We often talk about the best ways to improve and invest in your freight brokerage business – how to invest in technology, build a home office, hire a small staff, develop your sales efforts, etc. But sometimes it helps to look at our mistakes and learn from them. This week, we thought we’d take some time to reflect on common mistakes of independent freight broker agents, and what you can do to avoid them.
Misrepresentation – As an independent freight broker agent, it is very important that you be transparent about your services and that you not misrepresent yourself. RFX is an asset-based company. We represent ourselves as both an asset-based refrigerated motor carrier: Refrigerated Food Express and as a Transportation Broker in both RFX and Pioneer Transfer. We understand that we have a responsibility as a business that provides multiple services to be very open and honest with our customers about which service our customers are receiving. As independent freight agents, it is also your responsibility to be transparent and honest with your customers. Do not claim to be a motor carrier if you are not one. Simple misrepresentation can get you in trouble in the event of a cargo claim or any other service failure. The transportation industry is a business of relationships. Honesty and transparency are at the very core of those relationships.
Complacency – Allowing yourself to become complacent in your freight broker business is another common mistake we see in our industry. Do not get complacent with your customers. Do not get complacent with your sales efforts. It is important to stay motivated and to constantly remind yourself of why you went into business for yourself in the first place. As a business owner and as a salesperson, you should be taking every opportunity to have facetime with your customers. Be innovative. Come up with new ways to service your accounts. Be a problem solver for your customer. Come up with new and creative ways to develop your business. Otherwise, the next logistics provider will come along and lure your clients away from you with better pricing and customer service.
High Expenses – It’s not always just about how much revenue you earn. If your costs are high, you have to work extra hard to make a profit. This is true with any business. However, as an independent freight agent, your costs should not be that high at all. We have talked about how easy it is to set up your own home office. Don’t pay rent for office space if you don’t have to. As you grow and develop a staff of employees to support that growth, then you can think about opening an office. Until then, your biggest expenses should be a computer, a phone and the cost of travel to visit customers. As you grow a profit, it is important that you reinvest funds back into your business and build reserves for downturns or lulls in your business.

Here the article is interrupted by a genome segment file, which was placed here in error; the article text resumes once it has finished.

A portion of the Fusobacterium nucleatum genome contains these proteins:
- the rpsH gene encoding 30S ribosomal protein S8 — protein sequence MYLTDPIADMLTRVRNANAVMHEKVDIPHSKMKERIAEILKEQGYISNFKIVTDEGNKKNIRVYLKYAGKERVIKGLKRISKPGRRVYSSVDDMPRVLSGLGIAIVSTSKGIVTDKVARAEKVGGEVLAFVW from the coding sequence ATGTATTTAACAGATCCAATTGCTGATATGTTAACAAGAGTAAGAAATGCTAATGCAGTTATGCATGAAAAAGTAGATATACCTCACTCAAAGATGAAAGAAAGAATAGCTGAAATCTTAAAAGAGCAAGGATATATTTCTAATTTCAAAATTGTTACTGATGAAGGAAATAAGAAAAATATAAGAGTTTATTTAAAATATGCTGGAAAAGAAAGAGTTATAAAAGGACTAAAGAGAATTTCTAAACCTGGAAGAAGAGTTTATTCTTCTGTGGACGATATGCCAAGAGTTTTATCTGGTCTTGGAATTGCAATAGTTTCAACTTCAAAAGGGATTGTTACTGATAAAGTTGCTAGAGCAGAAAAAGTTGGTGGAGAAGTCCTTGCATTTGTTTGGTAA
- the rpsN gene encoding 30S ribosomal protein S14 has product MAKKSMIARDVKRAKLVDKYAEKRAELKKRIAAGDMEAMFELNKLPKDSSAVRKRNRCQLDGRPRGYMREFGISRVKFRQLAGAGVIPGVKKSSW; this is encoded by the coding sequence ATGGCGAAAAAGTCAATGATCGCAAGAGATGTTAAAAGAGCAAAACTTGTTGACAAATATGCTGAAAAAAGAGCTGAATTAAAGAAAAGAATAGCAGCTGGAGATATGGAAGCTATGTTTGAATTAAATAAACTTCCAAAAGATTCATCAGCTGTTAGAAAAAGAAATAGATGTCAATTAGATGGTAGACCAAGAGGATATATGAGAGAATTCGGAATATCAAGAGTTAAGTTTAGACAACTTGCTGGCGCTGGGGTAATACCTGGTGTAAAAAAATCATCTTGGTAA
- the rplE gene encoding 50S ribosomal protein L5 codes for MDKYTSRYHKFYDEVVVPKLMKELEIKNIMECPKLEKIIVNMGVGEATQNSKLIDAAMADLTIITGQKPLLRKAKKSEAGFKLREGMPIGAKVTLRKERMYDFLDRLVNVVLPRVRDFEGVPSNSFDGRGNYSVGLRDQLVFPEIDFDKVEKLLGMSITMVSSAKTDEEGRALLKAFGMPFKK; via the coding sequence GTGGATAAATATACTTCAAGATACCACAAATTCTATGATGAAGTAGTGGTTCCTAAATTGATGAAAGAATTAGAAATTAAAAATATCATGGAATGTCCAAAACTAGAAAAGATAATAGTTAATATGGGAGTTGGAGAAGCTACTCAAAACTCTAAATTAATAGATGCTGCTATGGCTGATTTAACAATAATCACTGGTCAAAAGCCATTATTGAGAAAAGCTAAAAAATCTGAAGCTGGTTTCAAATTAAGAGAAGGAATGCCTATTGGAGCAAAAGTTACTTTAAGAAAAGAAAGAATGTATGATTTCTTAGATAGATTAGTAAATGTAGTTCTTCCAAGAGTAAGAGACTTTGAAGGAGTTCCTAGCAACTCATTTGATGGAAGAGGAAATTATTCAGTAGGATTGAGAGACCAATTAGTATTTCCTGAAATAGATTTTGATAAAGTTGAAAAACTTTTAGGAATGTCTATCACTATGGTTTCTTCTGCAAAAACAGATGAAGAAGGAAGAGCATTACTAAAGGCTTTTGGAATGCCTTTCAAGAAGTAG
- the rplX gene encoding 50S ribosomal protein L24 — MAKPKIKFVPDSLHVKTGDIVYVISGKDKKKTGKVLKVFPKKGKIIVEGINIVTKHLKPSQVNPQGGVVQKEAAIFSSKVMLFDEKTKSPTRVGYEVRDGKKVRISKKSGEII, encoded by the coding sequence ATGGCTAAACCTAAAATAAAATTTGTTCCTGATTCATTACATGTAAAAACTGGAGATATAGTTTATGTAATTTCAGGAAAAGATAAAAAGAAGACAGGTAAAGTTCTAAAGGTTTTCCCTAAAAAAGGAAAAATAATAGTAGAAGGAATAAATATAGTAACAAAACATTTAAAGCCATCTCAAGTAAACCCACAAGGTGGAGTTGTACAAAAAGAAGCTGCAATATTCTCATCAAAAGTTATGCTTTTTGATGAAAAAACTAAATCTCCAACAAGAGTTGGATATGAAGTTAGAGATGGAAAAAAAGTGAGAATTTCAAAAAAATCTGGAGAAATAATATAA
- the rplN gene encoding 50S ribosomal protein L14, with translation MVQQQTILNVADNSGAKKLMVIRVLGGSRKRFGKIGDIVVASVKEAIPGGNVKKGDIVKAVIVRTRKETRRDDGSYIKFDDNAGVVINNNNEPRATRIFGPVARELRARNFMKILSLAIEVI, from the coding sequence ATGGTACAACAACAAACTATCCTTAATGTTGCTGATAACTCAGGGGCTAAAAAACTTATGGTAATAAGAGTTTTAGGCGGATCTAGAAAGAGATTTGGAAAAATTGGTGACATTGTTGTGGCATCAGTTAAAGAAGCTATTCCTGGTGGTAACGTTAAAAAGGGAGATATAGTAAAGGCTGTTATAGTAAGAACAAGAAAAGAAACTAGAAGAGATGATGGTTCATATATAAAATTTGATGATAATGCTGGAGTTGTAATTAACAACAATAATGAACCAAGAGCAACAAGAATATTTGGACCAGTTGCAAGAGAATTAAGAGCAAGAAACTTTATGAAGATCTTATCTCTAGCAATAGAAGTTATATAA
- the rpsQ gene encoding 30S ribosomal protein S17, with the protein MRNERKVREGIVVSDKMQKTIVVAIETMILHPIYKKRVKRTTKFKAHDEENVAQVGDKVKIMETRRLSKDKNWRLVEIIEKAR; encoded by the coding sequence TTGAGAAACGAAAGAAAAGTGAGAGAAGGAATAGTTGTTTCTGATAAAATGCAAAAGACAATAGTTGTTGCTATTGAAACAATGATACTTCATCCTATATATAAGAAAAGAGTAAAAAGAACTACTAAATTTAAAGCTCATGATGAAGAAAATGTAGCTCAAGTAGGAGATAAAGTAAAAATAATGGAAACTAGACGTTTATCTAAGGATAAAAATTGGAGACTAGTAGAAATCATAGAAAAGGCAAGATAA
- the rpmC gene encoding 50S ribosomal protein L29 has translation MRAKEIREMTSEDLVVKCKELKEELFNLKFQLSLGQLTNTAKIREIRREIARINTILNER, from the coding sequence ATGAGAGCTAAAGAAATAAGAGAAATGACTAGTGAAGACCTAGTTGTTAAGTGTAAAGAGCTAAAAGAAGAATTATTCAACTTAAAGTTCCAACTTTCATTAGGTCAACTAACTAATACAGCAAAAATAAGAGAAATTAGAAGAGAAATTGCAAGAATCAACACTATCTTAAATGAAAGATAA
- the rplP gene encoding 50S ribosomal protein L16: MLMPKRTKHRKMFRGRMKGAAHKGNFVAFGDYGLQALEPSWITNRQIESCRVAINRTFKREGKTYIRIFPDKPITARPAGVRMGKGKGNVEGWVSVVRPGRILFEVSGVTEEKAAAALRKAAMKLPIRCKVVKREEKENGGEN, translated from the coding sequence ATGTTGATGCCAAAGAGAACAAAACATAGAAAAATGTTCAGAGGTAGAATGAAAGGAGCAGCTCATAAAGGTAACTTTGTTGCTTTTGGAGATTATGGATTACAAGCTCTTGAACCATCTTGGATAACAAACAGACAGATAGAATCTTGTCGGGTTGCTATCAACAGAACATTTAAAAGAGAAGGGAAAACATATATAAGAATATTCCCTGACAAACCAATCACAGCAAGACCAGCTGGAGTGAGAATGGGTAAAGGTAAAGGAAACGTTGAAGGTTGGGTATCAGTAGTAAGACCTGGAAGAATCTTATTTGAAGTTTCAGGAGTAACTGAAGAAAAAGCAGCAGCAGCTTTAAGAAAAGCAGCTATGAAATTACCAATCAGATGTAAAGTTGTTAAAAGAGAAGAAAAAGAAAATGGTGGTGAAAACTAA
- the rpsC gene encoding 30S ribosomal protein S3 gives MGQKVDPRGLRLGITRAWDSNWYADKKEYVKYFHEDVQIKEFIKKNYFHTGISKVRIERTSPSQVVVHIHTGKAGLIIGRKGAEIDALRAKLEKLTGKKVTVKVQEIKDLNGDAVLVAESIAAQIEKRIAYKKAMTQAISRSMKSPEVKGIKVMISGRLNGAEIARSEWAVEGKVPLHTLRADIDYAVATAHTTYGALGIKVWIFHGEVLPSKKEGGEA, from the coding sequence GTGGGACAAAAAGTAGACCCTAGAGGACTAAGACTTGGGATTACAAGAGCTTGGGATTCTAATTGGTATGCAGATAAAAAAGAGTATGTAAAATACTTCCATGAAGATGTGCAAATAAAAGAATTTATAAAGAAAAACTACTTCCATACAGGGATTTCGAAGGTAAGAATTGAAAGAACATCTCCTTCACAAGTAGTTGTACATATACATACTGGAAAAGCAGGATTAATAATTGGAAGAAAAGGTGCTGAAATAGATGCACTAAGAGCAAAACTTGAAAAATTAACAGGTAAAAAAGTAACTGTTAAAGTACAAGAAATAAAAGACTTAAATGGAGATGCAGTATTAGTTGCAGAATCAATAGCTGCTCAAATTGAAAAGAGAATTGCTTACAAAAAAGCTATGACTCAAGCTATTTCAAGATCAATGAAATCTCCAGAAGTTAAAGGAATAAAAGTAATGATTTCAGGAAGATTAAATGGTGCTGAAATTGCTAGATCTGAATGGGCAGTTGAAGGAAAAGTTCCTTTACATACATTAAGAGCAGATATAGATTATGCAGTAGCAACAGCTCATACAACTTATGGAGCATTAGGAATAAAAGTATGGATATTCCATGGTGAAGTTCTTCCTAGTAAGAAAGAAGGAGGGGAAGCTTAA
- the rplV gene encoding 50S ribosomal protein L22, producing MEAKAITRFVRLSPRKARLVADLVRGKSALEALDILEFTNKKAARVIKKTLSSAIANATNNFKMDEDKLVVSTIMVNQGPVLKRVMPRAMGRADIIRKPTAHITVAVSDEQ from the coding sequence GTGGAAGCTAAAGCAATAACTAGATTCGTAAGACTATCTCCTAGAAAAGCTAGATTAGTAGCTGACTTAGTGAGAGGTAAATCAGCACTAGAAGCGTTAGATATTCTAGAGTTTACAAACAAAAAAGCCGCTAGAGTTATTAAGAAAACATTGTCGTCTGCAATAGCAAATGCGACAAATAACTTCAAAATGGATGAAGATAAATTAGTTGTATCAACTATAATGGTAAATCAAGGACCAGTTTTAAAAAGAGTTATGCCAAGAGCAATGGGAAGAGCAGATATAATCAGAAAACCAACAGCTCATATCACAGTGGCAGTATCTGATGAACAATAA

Load Board Dependency – We have always said that the key to a successful freight brokerage is the relationships you keep with your motor carriers. The most successful freight agents are the ones who take the time to grow and maintain these relationships as if they were a shipping customer. Quite often, the freight agents who struggle are the ones who are constantly trying to find trucks off of load boards. Not to say that load boards aren’t an important tool, because they absolutely are. However, load boards should always be a secondary option to a core group of carriers who run steadily for you. Think of these relationships as your assets. These relationships are what differentiate you from your competition. Take the time to grow your broker-carrier relationships whenever you can and decrease your dependency on load boards.
Bonus: If an opportunity seems too good to be true, it probably is. This is not a specific mistake as much as it is a rule to live by. Sometimes an opportunity will land on your plate. It could be a high-revenue load or a low-cost motor carrier. It is important to keep a level-head in any ‘too-good-to-be-true’ situation. Understand the pitfalls of those high revenue loads. What is the commodity? What is the length of haul? Is there enough insurance to cover the value of the cargo? Is the cargo legal? On the truck side, is the motor carrier even a real motor carrier? Or is it a fraudulent motor carrier out to scam you for a wire advance? Whatever the case may be, it is important to take a step back and ask yourself – what am I risking? Sometimes it may help to take yourself out of the decision-making role. Get a second opinion. Perform some due diligence, assess your level of risk and act accordingly.